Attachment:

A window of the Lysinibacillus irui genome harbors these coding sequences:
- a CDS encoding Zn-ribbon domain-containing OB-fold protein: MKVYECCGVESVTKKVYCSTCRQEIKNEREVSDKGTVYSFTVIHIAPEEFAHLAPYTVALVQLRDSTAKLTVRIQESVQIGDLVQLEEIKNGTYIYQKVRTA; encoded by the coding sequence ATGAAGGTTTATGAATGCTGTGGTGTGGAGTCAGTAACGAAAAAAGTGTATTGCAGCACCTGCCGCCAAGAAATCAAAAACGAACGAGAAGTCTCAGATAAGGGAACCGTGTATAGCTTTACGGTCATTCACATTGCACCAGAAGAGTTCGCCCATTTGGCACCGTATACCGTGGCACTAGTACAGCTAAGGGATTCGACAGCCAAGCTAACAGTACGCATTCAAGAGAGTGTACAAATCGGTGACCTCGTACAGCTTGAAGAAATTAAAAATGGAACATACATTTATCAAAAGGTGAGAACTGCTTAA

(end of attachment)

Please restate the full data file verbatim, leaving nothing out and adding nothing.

A window of the Lysinibacillus irui genome harbors these coding sequences:
- a CDS encoding Zn-ribbon domain-containing OB-fold protein: MKVYECCGVESVTKKVYCSTCRQEIKNEREVSDKGTVYSFTVIHIAPEEFAHLAPYTVALVQLRDSTAKLTVRIQESVQIGDLVQLEEIKNGTYIYQKVRTA; encoded by the coding sequence ATGAAGGTTTATGAATGCTGTGGTGTGGAGTCAGTAACGAAAAAAGTGTATTGCAGCACCTGCCGCCAAGAAATCAAAAACGAACGAGAAGTCTCAGATAAGGGAACCGTGTATAGCTTTACGGTCATTCACATTGCACCAGAAGAGTTCGCCCATTTGGCACCGTATACCGTGGCACTAGTACAGCTAAGGGATTCGACAGCCAAGCTAACAGTACGCATTCAAGAGAGTGTACAAATCGGTGACCTCGTACAGCTTGAAGAAATTAAAAATGGAACATACATTTATCAAAAGGTGAGAACTGCTTAA